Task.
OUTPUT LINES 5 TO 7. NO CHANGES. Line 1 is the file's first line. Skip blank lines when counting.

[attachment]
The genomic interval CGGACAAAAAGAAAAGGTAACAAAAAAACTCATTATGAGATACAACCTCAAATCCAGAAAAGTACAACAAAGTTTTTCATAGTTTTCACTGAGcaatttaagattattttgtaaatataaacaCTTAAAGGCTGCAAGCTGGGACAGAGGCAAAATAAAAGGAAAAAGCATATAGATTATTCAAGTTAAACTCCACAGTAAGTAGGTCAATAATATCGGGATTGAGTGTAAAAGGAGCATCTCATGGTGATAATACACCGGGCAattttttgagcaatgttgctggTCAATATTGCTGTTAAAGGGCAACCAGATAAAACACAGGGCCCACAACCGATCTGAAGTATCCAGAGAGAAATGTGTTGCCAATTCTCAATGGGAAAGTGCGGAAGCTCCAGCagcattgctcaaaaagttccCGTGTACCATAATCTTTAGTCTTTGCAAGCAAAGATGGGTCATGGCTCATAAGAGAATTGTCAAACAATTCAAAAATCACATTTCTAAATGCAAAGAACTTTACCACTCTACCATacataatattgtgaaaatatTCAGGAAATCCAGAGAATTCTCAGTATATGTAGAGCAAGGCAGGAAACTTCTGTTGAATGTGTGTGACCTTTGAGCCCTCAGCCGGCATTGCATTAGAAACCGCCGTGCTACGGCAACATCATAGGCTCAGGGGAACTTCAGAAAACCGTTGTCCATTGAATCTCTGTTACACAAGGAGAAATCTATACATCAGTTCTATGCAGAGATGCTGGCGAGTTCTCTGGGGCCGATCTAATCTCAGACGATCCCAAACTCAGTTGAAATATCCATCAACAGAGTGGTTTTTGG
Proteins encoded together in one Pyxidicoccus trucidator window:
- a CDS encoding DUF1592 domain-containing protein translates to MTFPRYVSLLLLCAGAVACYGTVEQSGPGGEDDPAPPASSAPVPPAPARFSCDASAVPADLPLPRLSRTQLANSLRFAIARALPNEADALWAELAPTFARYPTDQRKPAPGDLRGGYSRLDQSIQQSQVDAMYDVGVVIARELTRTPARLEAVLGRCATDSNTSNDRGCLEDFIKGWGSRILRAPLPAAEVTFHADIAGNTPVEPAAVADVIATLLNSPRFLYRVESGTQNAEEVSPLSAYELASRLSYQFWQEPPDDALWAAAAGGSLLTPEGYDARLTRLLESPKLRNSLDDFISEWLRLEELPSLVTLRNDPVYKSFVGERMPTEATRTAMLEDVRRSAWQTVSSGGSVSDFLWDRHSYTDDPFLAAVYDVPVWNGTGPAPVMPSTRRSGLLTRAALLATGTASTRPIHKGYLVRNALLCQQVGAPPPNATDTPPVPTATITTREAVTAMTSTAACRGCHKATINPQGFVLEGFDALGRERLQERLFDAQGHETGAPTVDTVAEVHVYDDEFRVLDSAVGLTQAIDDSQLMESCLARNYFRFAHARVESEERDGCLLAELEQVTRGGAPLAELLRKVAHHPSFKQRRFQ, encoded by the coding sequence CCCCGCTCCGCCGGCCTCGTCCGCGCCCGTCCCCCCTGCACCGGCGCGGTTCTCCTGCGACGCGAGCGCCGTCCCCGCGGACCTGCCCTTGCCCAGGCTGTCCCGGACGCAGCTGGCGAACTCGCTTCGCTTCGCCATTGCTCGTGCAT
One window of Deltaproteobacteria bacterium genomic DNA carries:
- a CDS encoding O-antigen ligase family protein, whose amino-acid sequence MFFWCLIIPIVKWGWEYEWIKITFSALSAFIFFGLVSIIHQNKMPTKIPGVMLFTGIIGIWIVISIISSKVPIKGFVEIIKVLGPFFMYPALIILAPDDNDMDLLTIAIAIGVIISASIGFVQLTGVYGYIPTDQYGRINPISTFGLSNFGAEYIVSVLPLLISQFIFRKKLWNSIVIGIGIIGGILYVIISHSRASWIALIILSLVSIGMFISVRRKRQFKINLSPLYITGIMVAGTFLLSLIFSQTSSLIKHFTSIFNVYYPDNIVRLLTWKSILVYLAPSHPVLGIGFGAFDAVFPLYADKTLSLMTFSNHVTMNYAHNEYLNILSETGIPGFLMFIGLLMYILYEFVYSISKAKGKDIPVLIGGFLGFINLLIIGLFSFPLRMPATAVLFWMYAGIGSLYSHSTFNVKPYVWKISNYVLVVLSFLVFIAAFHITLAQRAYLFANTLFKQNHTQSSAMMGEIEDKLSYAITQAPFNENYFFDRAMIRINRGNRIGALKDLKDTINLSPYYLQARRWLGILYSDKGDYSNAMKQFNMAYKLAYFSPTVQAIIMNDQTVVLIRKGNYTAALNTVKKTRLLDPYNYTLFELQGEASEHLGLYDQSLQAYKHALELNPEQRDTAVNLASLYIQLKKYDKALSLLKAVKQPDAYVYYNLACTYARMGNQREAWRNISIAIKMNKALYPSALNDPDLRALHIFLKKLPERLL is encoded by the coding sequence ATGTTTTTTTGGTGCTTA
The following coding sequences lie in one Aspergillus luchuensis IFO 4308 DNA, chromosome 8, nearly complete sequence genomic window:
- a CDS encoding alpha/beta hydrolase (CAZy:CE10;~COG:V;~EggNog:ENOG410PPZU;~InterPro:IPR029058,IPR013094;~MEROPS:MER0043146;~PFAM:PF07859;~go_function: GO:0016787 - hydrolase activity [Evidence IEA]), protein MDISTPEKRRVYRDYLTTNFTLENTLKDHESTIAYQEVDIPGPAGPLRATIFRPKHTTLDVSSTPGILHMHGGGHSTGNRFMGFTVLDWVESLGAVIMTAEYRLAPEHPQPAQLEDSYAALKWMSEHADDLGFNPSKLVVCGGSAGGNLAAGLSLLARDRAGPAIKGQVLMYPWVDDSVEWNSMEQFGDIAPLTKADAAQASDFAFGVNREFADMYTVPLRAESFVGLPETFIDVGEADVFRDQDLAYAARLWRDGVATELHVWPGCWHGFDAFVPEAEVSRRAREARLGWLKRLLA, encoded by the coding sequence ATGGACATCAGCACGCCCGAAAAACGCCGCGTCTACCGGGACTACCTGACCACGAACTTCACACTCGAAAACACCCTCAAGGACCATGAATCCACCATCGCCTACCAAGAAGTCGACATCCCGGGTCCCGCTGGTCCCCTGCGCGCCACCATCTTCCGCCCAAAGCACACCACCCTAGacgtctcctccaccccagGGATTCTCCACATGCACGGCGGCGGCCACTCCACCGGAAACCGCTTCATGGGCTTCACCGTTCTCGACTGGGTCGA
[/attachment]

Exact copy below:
- a CDS encoding O-antigen ligase family protein, whose amino-acid sequence MFFWCLIIPIVKWGWEYEWIKITFSALSAFIFFGLVSIIHQNKMPTKIPGVMLFTGIIGIWIVISIISSKVPIKGFVEIIKVLGPFFMYPALIILAPDDNDMDLLTIAIAIGVIISASIGFVQLTGVYGYIPTDQYGRINPISTFGLSNFGAEYIVSVLPLLISQFIFRKKLWNSIVIGIGIIGGILYVIISHSRASWIALIILSLVSIGMFISVRRKRQFKINLSPLYITGIMVAGTFLLSLIFSQTSSLIKHFTSIFNVYYPDNIVRLLTWKSILVYLAPSHPVLGIGFGAFDAVFPLYADKTLSLMTFSNHVTMNYAHNEYLNILSETGIPGFLMFIGLLMYILYEFVYSISKAKGKDIPVLIGGFLGFINLLIIGLFSFPLRMPATAVLFWMYAGIGSLYSHSTFNVKPYVWKISNYVLVVLSFLVFIAAFHITLAQRAYLFANTLFKQNHTQSSAMMGEIEDKLSYAITQAPFNENYFFDRAMIRINRGNRIGALKDLKDTINLSPYYLQARRWLGILYSDKGDYSNAMKQFNMAYKLAYFSPTVQAIIMNDQTVVLIRKGNYTAALNTVKKTRLLDPYNYTLFELQGEASEHLGLYDQSLQAYKHALELNPEQRDTAVNLASLYIQLKKYDKALSLLKAVKQPDAYVYYNLACTYARMGNQREAWRNISIAIKMNKALYPSALNDPDLRALHIFLKKLPERLL is encoded by the coding sequence ATGTTTTTTTGGTGCTTA
The following coding sequences lie in one Aspergillus luchuensis IFO 4308 DNA, chromosome 8, nearly complete sequence genomic window:
- a CDS encoding alpha/beta hydrolase (CAZy:CE10;~COG:V;~EggNog:ENOG410PPZU;~InterPro:IPR029058,IPR013094;~MEROPS:MER0043146;~PFAM:PF07859;~go_function: GO:0016787 - hydrolase activity [Evidence IEA]), protein MDISTPEKRRVYRDYLTTNFTLENTLKDHESTIAYQEVDIPGPAGPLRATIFRPKHTTLDVSSTPGILHMHGGGHSTGNRFMGFTVLDWVESLGAVIMTAEYRLAPEHPQPAQLEDSYAALKWMSEHADDLGFNPSKLVVCGGSAGGNLAAGLSLLARDRAGPAIKGQVLMYPWVDDSVEWNSMEQFGDIAPLTKADAAQASDFAFGVNREFADMYTVPLRAESFVGLPETFIDVGEADVFRDQDLAYAARLWRDGVATELHVWPGCWHGFDAFVPEAEVSRRAREARLGWLKRLLA, encoded by the coding sequence ATGGACATCAGCACGCCCGAAAAACGCCGCGTCTACCGGGACTACCTGACCACGAACTTCACACTCGAAAACACCCTCAAGGACCATGAATCCACCATCGCCTACCAAGAAGTCGACATCCCGGGTCCCGCTGGTCCCCTGCGCGCCACCATCTTCCGCCCAAAGCACACCACCCTAGacgtctcctccaccccagGGATTCTCCACATGCACGGCGGCGGCCACTCCACCGGAAACCGCTTCATGGGCTTCACCGTTCTCGACTGGGTCGA